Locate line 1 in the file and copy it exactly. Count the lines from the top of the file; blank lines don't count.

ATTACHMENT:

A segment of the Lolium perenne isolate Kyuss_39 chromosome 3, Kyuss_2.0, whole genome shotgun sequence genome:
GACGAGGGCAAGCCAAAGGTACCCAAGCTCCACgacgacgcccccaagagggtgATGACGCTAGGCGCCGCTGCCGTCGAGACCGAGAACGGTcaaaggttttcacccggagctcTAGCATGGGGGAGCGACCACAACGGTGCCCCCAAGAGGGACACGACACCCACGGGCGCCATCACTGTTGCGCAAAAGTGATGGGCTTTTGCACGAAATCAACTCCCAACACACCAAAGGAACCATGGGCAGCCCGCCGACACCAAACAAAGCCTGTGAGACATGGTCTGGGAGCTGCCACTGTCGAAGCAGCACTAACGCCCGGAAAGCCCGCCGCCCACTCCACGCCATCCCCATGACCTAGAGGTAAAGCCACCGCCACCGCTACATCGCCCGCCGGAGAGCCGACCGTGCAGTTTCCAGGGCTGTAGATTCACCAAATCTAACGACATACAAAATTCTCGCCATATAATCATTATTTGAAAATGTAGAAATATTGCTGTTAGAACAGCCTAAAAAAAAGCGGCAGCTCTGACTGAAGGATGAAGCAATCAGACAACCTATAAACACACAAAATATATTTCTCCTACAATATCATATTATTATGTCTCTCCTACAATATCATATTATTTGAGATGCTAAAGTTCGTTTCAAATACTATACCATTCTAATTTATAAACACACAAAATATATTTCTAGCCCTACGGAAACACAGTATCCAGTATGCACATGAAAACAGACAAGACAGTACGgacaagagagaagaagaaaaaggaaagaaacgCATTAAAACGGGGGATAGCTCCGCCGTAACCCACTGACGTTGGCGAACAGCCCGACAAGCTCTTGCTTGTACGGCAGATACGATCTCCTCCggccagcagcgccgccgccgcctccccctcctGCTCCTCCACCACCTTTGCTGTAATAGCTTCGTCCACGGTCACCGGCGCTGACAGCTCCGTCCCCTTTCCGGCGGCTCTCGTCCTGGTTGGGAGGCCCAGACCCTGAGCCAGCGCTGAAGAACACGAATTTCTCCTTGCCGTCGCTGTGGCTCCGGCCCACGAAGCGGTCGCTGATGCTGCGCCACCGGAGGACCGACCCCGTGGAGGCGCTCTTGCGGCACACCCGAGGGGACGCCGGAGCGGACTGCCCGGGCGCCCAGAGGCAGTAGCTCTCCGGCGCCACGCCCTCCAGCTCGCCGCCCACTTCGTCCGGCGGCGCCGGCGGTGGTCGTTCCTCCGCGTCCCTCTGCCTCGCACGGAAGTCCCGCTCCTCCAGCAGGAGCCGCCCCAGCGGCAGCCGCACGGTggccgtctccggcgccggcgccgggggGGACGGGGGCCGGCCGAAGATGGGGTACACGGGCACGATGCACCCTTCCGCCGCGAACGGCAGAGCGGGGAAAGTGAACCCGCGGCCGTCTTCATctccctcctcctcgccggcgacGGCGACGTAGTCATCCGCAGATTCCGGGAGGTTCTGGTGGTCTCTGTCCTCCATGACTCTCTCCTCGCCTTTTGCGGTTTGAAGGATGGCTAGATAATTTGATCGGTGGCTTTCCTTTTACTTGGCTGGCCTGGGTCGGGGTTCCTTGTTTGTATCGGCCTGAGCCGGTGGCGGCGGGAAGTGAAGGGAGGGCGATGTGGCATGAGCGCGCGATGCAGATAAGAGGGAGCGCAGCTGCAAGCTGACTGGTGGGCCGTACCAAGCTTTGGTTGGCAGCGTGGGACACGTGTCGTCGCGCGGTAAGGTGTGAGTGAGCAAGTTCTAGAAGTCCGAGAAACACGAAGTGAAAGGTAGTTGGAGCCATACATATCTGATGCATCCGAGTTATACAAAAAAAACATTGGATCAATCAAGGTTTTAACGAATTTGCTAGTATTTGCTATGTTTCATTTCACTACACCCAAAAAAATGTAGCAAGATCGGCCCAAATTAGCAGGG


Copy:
A segment of the Lolium perenne isolate Kyuss_39 chromosome 3, Kyuss_2.0, whole genome shotgun sequence genome: